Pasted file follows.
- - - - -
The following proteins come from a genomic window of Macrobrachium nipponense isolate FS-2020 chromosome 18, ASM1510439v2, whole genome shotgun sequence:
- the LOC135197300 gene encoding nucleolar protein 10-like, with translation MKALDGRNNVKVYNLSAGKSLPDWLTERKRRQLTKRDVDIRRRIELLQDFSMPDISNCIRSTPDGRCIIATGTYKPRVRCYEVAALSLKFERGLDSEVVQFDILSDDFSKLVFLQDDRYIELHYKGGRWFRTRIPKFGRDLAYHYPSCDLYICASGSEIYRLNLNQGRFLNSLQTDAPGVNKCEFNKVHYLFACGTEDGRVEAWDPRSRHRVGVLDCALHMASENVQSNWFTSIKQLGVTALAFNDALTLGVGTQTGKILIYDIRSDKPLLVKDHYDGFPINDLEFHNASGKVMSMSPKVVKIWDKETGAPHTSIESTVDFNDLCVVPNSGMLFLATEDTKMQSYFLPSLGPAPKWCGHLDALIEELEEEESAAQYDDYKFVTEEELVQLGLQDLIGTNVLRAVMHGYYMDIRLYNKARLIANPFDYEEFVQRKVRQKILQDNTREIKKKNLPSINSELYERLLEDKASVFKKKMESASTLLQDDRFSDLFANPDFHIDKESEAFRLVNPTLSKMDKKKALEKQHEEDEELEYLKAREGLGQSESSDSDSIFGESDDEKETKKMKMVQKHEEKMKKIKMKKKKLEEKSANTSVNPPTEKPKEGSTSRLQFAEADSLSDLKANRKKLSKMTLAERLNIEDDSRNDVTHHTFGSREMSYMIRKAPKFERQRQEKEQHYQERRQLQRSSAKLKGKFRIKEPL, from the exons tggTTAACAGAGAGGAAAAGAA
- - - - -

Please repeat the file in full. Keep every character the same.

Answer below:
The following proteins come from a genomic window of Macrobrachium nipponense isolate FS-2020 chromosome 18, ASM1510439v2, whole genome shotgun sequence:
- the LOC135197300 gene encoding nucleolar protein 10-like, with translation MKALDGRNNVKVYNLSAGKSLPDWLTERKRRQLTKRDVDIRRRIELLQDFSMPDISNCIRSTPDGRCIIATGTYKPRVRCYEVAALSLKFERGLDSEVVQFDILSDDFSKLVFLQDDRYIELHYKGGRWFRTRIPKFGRDLAYHYPSCDLYICASGSEIYRLNLNQGRFLNSLQTDAPGVNKCEFNKVHYLFACGTEDGRVEAWDPRSRHRVGVLDCALHMASENVQSNWFTSIKQLGVTALAFNDALTLGVGTQTGKILIYDIRSDKPLLVKDHYDGFPINDLEFHNASGKVMSMSPKVVKIWDKETGAPHTSIESTVDFNDLCVVPNSGMLFLATEDTKMQSYFLPSLGPAPKWCGHLDALIEELEEEESAAQYDDYKFVTEEELVQLGLQDLIGTNVLRAVMHGYYMDIRLYNKARLIANPFDYEEFVQRKVRQKILQDNTREIKKKNLPSINSELYERLLEDKASVFKKKMESASTLLQDDRFSDLFANPDFHIDKESEAFRLVNPTLSKMDKKKALEKQHEEDEELEYLKAREGLGQSESSDSDSIFGESDDEKETKKMKMVQKHEEKMKKIKMKKKKLEEKSANTSVNPPTEKPKEGSTSRLQFAEADSLSDLKANRKKLSKMTLAERLNIEDDSRNDVTHHTFGSREMSYMIRKAPKFERQRQEKEQHYQERRQLQRSSAKLKGKFRIKEPL, from the exons tggTTAACAGAGAGGAAAAGAA